A division or partition of a rent, common, or the like, or the making it into parts. This definition seems incomplete. Apportionment frequently denotes, not division, but distribution; and in its ordinary technical sense, the distribution of one subject in proportion to another previously distributed.

Apportionment will here be considered only in relation to contracts, by talking a view, 1, of such as are purely personal and, 2, of such as relate to the realty.

When a Purely personal contract is entire and not divisible in its nature, it is manifest it cannot be apportioned; as when the subject of the contract is but one thing, and there is but one creditor and one debtor, neither can apportion the obligation without the consent of the other. In such case the creditor cannot force his debtor to pay him a part of his debt only, and leave the other part unpaid, nor can the debtor compel his creditor to receive a part only of what is due to him on account of his claim. Nor can the assignee of a part sustain an action for such part.

When there is a special contract between the parties, in general no compensation can be received unless the whole contract has been actually fulfilled. The subject of the contract being a complex event, constituted by the performance of various acts, the imperfect completion of the event, by the performance of only some of those acts, cannot, by virtue of that contract, of which it is not the subject, afford a title to the whole, or any part of the stipulated benefit.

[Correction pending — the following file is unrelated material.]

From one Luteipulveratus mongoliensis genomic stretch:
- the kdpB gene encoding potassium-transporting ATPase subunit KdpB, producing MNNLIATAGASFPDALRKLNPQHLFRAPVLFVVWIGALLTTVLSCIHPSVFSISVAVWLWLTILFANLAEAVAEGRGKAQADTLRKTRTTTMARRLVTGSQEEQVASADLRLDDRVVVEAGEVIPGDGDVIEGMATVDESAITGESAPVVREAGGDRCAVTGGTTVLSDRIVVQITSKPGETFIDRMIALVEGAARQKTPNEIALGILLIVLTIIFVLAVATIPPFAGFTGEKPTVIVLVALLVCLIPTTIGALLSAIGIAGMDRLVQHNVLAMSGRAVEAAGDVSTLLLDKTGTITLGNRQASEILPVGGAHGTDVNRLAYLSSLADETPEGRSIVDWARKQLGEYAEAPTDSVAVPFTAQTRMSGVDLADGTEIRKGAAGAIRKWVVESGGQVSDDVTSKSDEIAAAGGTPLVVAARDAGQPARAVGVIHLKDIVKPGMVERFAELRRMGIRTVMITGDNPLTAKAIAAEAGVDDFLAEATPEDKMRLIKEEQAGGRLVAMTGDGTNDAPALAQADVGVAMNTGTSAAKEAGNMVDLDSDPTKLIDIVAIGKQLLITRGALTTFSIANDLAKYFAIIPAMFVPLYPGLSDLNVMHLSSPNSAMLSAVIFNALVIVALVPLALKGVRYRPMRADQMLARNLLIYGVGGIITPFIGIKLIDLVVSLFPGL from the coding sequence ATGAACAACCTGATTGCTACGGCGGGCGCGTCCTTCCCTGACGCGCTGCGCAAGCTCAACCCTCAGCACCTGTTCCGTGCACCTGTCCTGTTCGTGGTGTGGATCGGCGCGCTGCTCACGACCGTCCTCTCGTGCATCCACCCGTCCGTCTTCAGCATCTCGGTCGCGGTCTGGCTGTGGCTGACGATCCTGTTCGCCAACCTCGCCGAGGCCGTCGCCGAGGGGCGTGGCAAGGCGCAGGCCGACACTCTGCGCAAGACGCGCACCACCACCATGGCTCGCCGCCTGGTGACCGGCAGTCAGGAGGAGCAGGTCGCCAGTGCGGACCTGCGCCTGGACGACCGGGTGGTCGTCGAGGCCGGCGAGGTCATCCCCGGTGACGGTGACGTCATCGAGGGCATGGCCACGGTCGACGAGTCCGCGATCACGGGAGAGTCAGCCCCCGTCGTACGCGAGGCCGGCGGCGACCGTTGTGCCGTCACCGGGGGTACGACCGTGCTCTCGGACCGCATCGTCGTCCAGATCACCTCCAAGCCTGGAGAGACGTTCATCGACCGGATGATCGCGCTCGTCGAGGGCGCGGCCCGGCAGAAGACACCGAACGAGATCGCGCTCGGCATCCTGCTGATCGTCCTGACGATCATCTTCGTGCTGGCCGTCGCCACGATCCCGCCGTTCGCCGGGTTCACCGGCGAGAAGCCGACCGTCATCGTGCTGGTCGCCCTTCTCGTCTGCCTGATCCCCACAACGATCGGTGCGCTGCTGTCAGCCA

With regard to rents, the law is different. Rents may in general be apportioned, and this may take place in several ways; first, by the act of the landlord or reversioner alone, and secondly, by statutes in the several states in which its principles have been embodied.

When there is a subsisting obligation on the part of the tenant to pay a certain rent, the reversioner may sell his estate in different parts, to as many persons as he may deem proper, and the lessee or tenant will be bound to pay to each a proportion of the rent. It is usual for the owners of the reversion to agree among themselves as to the amount which each is to receive; but when there is no agreement, the rent will be apportioned by the jury.

In Delaware, Missouri, New Jersey, and New York, it is provided by statutes, that if the tenant for life, lessor, die on the rent day, his executors may recover the whole rent; if before, a proportional part. In Delaware, Kentucky, Missouri, and New York, when one is entitled to rents, depending on the life of another, he may recover them notwithstanding the death of the latter. In Delaware, Kentucky, Missouri, and Virginia, it is specially provided, that the hushand, after the death of his wife, may recover the rents of her lands. In Kentucky, the rent is to be apportioned when the lease is determined upon any contingency.

When the tenant is deprived of the land, as by eviction, by title paramount, or by quitting the premises with the landlord's consent, in the absence of any agreement to the contrary, his obligation to pay rent ceases, as regards the current quarter or half year, or other day of payment, as the case may be. But rent which is due may be recovered.